Scottish firm unveils new
leadership structure

Scottish accountancy firm Scott-Moncrieff has announced a new
leadership restructure. Gordon Armour has become the firm’s
inaugural chairman and Nick Bennett is the new managing
partner.

The decision to appoint a chairman represents a departure from
the firm’s previous board structure. Armour’s focus will be on the
strategic elements of the business, such as early identification of
growth opportunities, staff development and new services. He is an
expert in taxation and pensions and has an extensive history in
Scotland’s financial services industry. The responsibilities of
Bennett include the implementation of strategy, delivery of
services and driving the business forward in key sectors. Bennett
has been at the forefront of building the firm’s capabilities to
serve the public service sector.

Armour told IAB the introduction of a chairman will
provide greater flexibility for it to grow organically while
carrying out strategic assessment and analysis of
opportunities.

“We’ve been conscious of the huge pressure of the job previously
dealt with by one individual and decided that we needed two
people,” Armour said. “I think we felt there was the need to have
someone to give strategic direction and someone else to be involved
in the implementation of the policies.”

Scott-Moncrieff, a member firm of Moore Stephens International, has
23 partners and more than 180 staff at its offices in Glasgow and
Edinburgh. It provides audit, tax, wealth management, business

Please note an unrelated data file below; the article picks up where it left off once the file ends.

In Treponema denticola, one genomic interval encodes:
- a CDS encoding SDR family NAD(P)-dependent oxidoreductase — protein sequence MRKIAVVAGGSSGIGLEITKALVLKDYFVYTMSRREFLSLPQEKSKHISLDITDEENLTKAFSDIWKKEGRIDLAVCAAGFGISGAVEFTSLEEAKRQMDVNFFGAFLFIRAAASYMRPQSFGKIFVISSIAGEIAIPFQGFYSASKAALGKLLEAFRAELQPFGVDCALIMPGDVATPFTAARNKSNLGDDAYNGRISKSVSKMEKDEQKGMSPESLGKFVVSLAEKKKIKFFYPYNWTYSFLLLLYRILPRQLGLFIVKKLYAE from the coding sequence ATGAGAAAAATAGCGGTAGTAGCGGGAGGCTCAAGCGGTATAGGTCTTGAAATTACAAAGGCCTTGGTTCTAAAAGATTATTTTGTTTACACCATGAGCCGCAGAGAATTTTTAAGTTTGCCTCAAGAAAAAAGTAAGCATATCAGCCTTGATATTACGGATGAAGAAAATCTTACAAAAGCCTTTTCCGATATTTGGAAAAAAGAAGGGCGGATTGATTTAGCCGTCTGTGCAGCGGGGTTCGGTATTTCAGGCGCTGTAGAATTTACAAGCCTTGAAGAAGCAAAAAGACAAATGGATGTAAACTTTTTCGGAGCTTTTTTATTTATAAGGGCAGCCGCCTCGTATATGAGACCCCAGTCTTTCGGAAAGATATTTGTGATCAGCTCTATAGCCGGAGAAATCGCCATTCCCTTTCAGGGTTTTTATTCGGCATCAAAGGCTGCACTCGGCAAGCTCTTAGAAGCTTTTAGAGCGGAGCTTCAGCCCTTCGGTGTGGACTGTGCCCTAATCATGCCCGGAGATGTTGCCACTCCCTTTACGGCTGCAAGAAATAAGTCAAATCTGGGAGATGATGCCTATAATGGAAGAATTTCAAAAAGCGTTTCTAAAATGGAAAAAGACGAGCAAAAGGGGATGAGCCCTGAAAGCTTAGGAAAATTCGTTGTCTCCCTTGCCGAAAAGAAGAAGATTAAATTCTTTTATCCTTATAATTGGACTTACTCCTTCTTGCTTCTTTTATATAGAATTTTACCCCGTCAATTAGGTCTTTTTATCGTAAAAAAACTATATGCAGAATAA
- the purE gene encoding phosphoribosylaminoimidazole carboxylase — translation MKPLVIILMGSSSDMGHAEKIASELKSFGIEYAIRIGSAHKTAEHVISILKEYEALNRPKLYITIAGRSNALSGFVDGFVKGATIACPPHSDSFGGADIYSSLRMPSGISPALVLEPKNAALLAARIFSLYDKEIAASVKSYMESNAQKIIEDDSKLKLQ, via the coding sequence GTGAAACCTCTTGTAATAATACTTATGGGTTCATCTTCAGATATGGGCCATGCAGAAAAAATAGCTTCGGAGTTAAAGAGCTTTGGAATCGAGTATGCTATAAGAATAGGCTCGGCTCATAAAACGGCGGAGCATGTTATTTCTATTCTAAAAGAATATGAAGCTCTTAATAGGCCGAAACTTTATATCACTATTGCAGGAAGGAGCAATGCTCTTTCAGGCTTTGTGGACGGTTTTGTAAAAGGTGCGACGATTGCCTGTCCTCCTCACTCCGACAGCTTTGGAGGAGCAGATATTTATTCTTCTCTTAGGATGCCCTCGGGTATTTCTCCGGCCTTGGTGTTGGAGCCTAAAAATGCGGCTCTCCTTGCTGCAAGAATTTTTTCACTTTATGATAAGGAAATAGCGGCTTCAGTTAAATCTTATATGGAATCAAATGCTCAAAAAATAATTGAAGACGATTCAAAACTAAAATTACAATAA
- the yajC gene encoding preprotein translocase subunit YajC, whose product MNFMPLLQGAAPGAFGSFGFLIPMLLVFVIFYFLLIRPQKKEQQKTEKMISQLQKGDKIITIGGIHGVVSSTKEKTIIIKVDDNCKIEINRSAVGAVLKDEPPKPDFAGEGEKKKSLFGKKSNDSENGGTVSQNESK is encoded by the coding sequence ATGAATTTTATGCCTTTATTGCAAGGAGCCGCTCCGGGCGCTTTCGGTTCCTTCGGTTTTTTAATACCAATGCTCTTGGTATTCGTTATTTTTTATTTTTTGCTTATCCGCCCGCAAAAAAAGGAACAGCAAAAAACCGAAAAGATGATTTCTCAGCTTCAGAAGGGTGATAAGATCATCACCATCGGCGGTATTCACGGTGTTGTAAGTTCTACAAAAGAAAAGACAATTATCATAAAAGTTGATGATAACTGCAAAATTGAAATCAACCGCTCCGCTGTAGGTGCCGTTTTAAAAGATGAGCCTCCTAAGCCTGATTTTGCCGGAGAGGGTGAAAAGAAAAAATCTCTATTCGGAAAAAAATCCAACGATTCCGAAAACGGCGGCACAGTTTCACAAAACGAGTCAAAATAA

advisory and corporate consulting services to commercial, public
sector, not-for-profit and private clients.

For the financial year 2006/2007, the firm reported overall
revenues of £12.7 million ($26.4 million), up 8.5 percent from
£11.7 million for the previous 12 months. It reported strong growth
in corporate and consulting services, which increased by 20
percent. This included services such as corporate finance and
business technology consultancy. Another area of growth for the
firm was wealth management, which increased by 21 percent.

Armour said Scott-Moncrieff plans to build on these speciality
services, in particular employer compliance, corporate consulting
and value-added tax (VAT) services.

He said: “A few years ago, we only had a VAT partner, who was a
recognised specialist, and one assistant. We now have four people
in that VAT department and we’re likely to recruit another couple
over the next year or so. That’s a recognition that there is more
activity in the indirect taxation area and we would expect that to
be an area of growth.”

Arvind Hickman